Fred Gould, Krisztian Magori and Yunxin Huang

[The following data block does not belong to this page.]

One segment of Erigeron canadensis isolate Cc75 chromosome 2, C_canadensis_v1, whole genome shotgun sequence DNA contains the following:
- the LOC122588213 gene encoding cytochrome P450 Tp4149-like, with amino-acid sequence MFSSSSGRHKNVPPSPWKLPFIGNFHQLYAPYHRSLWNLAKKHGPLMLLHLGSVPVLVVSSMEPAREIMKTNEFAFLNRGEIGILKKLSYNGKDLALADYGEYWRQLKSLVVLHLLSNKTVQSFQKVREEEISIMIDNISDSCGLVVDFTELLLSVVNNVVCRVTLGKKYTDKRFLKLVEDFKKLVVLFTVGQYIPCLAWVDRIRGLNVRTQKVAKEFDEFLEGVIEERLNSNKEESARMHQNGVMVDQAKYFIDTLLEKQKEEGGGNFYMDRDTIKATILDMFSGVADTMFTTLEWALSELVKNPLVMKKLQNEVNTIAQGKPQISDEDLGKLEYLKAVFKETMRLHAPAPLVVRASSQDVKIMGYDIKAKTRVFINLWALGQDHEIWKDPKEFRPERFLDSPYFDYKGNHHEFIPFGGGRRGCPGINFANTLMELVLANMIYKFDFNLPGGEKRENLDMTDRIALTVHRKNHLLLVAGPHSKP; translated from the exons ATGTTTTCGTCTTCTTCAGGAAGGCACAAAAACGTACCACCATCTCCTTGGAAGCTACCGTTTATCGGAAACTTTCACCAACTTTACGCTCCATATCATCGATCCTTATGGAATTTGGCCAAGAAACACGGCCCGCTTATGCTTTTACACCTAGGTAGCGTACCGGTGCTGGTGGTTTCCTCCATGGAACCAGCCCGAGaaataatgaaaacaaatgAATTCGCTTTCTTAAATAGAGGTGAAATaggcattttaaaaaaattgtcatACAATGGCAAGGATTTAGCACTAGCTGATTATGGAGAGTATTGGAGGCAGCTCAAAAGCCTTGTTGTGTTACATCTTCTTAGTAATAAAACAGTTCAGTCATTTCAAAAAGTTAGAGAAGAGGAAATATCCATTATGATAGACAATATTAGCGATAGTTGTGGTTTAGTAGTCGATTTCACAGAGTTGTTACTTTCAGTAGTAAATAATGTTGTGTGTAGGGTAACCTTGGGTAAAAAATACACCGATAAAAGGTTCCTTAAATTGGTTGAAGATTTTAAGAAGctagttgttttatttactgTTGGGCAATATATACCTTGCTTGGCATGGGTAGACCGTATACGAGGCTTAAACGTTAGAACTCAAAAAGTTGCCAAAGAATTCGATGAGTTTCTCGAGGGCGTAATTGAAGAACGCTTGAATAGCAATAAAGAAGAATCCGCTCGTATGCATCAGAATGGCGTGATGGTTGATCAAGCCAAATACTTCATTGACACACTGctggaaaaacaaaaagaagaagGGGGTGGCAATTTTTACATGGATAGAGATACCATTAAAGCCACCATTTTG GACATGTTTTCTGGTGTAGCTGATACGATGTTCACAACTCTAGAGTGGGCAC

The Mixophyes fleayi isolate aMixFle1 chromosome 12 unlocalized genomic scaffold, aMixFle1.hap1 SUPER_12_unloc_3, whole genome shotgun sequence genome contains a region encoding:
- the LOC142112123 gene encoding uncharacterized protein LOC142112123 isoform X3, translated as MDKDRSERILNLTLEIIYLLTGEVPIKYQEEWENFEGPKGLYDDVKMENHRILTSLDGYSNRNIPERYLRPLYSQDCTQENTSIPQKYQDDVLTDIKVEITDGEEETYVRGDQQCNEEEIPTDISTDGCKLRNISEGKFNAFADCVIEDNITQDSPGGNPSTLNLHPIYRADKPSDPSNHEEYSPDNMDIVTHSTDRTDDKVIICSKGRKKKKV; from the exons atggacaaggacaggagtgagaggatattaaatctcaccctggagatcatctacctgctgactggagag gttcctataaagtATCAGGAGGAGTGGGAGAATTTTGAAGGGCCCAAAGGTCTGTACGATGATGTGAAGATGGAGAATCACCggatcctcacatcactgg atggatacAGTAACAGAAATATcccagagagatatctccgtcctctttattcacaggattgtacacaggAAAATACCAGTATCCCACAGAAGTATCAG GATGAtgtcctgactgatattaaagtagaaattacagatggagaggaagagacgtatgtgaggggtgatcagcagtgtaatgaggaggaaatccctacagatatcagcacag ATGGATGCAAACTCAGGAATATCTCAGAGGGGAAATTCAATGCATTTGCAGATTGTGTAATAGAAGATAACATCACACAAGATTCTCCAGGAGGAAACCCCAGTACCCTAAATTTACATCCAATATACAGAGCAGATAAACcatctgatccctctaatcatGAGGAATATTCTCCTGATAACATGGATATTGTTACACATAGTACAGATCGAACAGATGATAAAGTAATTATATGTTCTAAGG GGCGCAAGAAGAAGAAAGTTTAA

Fred Gould, Krisztian Magori and Yunxin Huang received the first Bugliarello Prize for their article "Genetic Strategies for Controlling Mosquito-Borne Diseases" in the May-June 2006 issue of American Scientist. Gould is a professor in the departments of entomology and genetics at North Carolina State University. For 25 years he has studied how insect pests adapt to human attempts to control them and how humans could design new ways to stymie that adaptation. He is part of teams supported by National Institutes of Health and the Gates Foundation to examine transgenic approaches for taming mosquitoes that transmit dengue virus. When the article was written, Magori and Huang were both postdoctoral researchers in Gould's lab. Magori now works for Oxitec, a biotech company in Oxford, England. He received his doctorate in biological physics from Eötvös Loránd University in Budapest. Huang received his doctorate in applied mathematics from the University of Utrecht. Both have been developing predictive models to guide research aimed at alleviation of human diseases. The judges wrote that "Authors Gould, Magori and Huang have earned the Bugliarello Prize with a clear and thoughtful discussion of important research that addresses challenging questions facing global human society. They ask: Can science save millions of lives by sensitively deploying genetic engineering against disease-spreading insects-yet do so without upsetting the ecological balance of the planet? These authors have performed a vital service by articulating the scientific, ethical, social and policy challenges presented by their research into control of mosquito-borne diseases."